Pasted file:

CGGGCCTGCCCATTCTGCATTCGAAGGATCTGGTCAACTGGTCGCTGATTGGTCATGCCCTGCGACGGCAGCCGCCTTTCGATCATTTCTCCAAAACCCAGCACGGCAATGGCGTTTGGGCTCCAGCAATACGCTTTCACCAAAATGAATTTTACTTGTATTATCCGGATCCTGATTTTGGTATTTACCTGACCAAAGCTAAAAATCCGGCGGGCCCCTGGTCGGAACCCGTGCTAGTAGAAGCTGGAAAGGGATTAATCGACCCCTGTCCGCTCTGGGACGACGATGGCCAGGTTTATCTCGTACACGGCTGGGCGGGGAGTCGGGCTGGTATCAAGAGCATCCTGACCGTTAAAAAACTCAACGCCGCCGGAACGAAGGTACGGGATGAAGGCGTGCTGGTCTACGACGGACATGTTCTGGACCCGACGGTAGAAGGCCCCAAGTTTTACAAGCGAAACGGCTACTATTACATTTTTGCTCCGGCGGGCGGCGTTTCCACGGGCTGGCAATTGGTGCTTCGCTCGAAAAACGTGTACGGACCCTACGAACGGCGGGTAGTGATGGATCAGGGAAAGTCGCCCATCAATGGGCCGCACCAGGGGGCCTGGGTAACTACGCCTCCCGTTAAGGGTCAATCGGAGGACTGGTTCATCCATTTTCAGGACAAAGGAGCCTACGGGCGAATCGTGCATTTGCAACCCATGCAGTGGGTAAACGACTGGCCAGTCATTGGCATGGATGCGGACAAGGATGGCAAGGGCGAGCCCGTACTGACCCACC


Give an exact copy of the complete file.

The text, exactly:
CGGGCCTGCCCATTCTGCATTCGAAGGATCTGGTCAACTGGTCGCTGATTGGTCATGCCCTGCGACGGCAGCCGCCTTTCGATCATTTCTCCAAAACCCAGCACGGCAATGGCGTTTGGGCTCCAGCAATACGCTTTCACCAAAATGAATTTTACTTGTATTATCCGGATCCTGATTTTGGTATTTACCTGACCAAAGCTAAAAATCCGGCGGGCCCCTGGTCGGAACCCGTGCTAGTAGAAGCTGGAAAGGGATTAATCGACCCCTGTCCGCTCTGGGACGACGATGGCCAGGTTTATCTCGTACACGGCTGGGCGGGGAGTCGGGCTGGTATCAAGAGCATCCTGACCGTTAAAAAACTCAACGCCGCCGGAACGAAGGTACGGGATGAAGGCGTGCTGGTCTACGACGGACATGTTCTGGACCCGACGGTAGAAGGCCCCAAGTTTTACAAGCGAAACGGCTACTATTACATTTTTGCTCCGGCGGGCGGCGTTTCCACGGGCTGGCAATTGGTGCTTCGCTCGAAAAACGTGTACGGACCCTACGAACGGCGGGTAGTGATGGATCAGGGAAAGTCGCCCATCAATGGGCCGCACCAGGGGGCCTGGGTAACTACGCCTCCCGTTAAGGGTCAATCGGAGGACTGGTTCATCCATTTTCAGGACAAAGGAGCCTACGGGCGAATCGTGCATTTGCAACCCATGCAGTGGGTAAACGACTGGCCAGTCATTGGCATGGATGCGGACAAGGATGGCAAGGGCGAGCCCGTACTGACCCACC